hi, I always have problems with my blood sugar level. I m using humulin. even though I eat a normal portion of meal, my blood sugar goes up after each meal. but it goes down to normal level after 4-5 hours. it makes me confused because I cant inject more because I will get low, what should I do? answer s very much appreciated, thanks;-)
For those who take mealtime insulin, blood sugars have a tendency to rise in 1-2 hours and then drop over the next couple of hours. This is because the insulins we inject are much slower than the insulin the body makes, and also because people with diabetes lack hormones that slow the rate of digestion.
The answer, as you alluded to, is not usually to take MORE insulin. Rather, we need to either make the insulin work earlier or make the food work later. This can be accopmlished by:
A. Taking a rapider insulin (Humulin Regular, if that is what you are taking, is much slower than Humalog -- ask you doctor if switching is in order)
B. Taking the mealtime insulin earlier before eating
C. Warming the injection site by massaging it, running it under warm water, or exercising the underlying muscle
D. Choosing foods that are slow to digest (low glycemic index foods)
E. Adding something acidic, such as vinegar, to your meals
F. Splitting meals into two parts -- part eaten at the usual mealtime, and the rest eaten 1-2 hours later
G. Replacing the hormones that slow digestion (you can ask your physician about these -- they are called pramlintide, GLP-1s, or DPP4 inhibitors).
It is perfectly normal for you blood glucose to rise following a meal. Even in people without diabetes, the blood sugar level will rise following a meal. There should be guidelines as to what your blood sugar should be when you are fasting, so make sure you adhere to that. As long as you blood sugar is well controlled overall (evidence by your blood glucose sticks) you should be fine. Your provider will also draw blood (HbA1c) at some visits to make sure your sugar levels are well controlled. If you experience dizziness or you still get tired it means your blood sugar is low. If you have to urinate multiple times at night it means you have excess sugar in your system. Contact your provider if you start feeling numbness/tingling in your extremities or if you notice a change in your vision because that could be a sign your blood sugar is not being well controlled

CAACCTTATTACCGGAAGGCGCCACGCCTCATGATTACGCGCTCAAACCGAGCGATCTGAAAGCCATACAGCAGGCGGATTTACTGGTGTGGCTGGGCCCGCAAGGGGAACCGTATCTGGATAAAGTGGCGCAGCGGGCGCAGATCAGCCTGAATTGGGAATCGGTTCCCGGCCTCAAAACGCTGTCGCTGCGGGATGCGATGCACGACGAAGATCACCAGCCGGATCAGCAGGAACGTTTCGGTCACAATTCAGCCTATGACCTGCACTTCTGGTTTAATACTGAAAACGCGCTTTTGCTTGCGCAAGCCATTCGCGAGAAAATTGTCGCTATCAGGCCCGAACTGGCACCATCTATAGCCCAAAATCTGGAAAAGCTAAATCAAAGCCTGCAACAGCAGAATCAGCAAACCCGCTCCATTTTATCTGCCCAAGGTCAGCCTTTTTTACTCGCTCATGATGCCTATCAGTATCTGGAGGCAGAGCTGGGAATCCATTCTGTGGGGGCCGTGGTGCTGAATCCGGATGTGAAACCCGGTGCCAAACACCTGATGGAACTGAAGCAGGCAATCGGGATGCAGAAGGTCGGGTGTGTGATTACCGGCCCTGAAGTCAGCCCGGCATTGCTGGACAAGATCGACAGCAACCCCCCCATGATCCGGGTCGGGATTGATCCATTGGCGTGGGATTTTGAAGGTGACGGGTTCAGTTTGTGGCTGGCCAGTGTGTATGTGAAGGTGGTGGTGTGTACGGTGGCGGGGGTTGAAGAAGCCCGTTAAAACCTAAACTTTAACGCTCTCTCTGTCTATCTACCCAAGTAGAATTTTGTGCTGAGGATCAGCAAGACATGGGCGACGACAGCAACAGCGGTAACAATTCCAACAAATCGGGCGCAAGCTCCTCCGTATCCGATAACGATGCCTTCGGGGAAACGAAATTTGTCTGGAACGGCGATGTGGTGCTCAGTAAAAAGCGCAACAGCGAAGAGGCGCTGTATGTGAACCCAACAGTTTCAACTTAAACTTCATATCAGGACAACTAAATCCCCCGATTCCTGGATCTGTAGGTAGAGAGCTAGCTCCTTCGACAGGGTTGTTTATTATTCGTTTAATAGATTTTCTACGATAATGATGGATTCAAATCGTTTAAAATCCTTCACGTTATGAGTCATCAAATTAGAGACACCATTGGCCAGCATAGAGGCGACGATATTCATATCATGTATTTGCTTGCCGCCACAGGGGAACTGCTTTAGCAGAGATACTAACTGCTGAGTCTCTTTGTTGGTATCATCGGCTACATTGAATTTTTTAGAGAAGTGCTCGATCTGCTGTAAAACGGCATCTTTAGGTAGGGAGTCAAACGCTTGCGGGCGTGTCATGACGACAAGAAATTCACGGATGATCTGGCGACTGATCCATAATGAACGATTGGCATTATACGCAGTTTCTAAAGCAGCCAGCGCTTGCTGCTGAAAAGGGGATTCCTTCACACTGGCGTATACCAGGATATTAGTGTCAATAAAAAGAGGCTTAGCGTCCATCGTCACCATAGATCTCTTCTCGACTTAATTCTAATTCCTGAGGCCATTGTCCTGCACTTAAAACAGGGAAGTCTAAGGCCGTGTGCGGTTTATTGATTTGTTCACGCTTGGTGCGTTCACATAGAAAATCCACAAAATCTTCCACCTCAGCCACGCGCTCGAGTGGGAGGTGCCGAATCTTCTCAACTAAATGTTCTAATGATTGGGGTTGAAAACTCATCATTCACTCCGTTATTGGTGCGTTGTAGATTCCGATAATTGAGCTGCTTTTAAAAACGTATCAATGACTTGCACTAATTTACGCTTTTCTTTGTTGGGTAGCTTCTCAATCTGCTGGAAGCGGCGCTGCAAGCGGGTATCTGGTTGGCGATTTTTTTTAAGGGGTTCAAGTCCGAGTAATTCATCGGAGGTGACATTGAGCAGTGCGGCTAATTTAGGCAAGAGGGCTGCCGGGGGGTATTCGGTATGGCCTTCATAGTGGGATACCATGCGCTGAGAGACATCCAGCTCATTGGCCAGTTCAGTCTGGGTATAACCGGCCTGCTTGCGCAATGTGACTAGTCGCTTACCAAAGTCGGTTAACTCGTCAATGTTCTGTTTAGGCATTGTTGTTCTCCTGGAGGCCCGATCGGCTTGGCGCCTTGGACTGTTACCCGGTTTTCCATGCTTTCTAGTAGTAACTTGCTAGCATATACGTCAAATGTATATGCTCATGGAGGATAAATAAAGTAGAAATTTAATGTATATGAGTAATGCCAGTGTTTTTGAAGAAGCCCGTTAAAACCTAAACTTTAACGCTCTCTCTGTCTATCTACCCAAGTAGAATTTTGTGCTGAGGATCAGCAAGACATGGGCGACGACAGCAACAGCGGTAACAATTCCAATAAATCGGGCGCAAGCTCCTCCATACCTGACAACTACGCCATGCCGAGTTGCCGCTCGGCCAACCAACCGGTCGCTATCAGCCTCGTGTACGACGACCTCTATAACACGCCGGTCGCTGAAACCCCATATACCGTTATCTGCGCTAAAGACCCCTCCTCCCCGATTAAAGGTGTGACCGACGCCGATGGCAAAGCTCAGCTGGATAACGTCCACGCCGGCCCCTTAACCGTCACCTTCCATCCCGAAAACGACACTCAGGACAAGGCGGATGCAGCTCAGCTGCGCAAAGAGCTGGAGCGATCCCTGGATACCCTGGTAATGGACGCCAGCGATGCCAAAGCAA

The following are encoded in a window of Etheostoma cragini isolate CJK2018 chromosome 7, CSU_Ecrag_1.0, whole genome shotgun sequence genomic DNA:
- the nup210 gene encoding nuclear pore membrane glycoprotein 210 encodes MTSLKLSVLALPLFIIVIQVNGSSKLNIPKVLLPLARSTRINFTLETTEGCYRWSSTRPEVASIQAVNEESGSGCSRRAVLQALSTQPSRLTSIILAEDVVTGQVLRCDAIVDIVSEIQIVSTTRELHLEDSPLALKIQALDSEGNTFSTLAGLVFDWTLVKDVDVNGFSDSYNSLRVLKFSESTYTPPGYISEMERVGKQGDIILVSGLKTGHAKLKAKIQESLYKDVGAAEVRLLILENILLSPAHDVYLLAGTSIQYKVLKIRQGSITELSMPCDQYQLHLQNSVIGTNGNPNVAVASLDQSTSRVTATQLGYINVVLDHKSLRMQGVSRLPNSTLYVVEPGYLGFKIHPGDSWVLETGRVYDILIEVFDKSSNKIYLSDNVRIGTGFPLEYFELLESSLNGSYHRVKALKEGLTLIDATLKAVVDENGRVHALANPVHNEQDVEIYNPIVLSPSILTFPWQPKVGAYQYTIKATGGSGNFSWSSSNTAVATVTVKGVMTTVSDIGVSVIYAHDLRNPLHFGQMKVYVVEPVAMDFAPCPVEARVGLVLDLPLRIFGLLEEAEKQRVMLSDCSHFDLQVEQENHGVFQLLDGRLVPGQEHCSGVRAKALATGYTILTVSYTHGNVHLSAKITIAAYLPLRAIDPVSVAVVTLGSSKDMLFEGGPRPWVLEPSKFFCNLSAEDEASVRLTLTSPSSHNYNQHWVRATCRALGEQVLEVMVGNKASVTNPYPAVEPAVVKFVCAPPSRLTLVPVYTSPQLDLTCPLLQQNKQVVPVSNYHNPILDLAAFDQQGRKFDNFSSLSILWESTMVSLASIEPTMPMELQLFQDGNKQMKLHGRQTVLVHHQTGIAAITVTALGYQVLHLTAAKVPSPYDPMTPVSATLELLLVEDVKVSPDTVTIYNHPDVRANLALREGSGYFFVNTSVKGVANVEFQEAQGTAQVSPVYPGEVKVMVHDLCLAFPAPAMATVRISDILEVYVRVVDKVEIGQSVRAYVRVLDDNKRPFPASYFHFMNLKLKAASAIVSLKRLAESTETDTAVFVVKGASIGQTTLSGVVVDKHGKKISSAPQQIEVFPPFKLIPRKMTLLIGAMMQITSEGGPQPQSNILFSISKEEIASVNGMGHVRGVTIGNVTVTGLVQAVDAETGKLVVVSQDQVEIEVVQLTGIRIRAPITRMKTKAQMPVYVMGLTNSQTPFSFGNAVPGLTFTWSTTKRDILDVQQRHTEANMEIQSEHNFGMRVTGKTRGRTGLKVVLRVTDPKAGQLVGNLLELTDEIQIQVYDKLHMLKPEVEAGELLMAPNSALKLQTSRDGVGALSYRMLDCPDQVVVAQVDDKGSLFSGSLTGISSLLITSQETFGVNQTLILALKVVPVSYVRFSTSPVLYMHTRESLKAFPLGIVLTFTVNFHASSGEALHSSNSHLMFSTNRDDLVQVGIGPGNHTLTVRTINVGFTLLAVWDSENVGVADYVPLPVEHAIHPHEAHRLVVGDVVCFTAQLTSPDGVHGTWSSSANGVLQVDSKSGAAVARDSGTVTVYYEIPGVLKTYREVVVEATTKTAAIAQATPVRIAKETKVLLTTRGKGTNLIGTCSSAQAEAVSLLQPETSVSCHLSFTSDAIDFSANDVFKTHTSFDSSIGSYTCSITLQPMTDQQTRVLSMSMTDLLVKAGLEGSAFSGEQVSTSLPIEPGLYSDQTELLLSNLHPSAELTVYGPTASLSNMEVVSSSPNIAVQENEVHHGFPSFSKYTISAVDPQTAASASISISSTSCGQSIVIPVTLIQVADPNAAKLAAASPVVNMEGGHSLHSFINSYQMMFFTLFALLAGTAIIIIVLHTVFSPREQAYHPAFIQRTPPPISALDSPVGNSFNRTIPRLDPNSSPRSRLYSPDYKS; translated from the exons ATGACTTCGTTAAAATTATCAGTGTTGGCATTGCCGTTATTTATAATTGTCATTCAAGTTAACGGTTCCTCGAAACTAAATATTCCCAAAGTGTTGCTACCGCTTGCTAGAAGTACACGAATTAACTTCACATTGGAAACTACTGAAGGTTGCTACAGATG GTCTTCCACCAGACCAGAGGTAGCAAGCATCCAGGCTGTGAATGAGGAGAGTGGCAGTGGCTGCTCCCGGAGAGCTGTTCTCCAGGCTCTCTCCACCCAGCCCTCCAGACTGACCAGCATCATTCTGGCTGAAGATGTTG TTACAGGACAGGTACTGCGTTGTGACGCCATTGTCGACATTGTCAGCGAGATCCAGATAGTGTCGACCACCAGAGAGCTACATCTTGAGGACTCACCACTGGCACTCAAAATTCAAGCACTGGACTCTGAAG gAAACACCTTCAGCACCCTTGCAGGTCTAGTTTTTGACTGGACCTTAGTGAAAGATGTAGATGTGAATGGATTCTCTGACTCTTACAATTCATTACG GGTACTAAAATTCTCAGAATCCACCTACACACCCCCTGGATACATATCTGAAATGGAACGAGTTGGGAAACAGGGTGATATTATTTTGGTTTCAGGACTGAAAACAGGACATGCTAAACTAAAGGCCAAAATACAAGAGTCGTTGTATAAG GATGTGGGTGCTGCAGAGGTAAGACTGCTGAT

thank you so much!! I have always been confused because my doctor never told me anything about that! also, I learntabout this thing called "carbs counting", is it necessary for all diabetes to know about this?
Carb counting is a fairly simple way of quantifying the effects that different foods with have on blood sugar levels. Because all carbohydrates (except for fiber) will convert to blood glucose, adding up the carbs in a meal or snack allows us to determine its effect on blood sugar. Those who take rapid-acting insulin at mealtimes can match the dose to the amount of carbohydrate using an "insulin-to-carb" ratio. Those who do not take mealtime insulin can keep their carb intake within a range designated by their healthcare team in order to manage blood sugar levels optimally.
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